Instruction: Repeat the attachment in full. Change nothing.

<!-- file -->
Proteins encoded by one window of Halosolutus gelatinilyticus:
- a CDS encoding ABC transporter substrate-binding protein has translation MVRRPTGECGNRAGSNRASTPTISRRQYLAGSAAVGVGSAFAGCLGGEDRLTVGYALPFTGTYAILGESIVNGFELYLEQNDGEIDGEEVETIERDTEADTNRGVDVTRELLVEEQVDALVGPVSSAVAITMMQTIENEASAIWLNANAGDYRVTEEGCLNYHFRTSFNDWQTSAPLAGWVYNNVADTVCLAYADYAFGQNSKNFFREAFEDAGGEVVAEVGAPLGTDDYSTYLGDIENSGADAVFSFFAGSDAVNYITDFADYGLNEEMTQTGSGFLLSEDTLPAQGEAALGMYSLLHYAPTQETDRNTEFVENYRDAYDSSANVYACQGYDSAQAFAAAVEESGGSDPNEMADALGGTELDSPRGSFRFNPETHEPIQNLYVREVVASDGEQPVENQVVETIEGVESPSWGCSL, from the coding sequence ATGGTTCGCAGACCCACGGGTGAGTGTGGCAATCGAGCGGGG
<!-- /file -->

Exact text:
Proteins encoded by one window of Halosolutus gelatinilyticus:
- a CDS encoding ABC transporter substrate-binding protein has translation MVRRPTGECGNRAGSNRASTPTISRRQYLAGSAAVGVGSAFAGCLGGEDRLTVGYALPFTGTYAILGESIVNGFELYLEQNDGEIDGEEVETIERDTEADTNRGVDVTRELLVEEQVDALVGPVSSAVAITMMQTIENEASAIWLNANAGDYRVTEEGCLNYHFRTSFNDWQTSAPLAGWVYNNVADTVCLAYADYAFGQNSKNFFREAFEDAGGEVVAEVGAPLGTDDYSTYLGDIENSGADAVFSFFAGSDAVNYITDFADYGLNEEMTQTGSGFLLSEDTLPAQGEAALGMYSLLHYAPTQETDRNTEFVENYRDAYDSSANVYACQGYDSAQAFAAAVEESGGSDPNEMADALGGTELDSPRGSFRFNPETHEPIQNLYVREVVASDGEQPVENQVVETIEGVESPSWGCSL, from the coding sequence ATGGTTCGCAGACCCACGGGTGAGTGTGGCAATCGAGCGGGG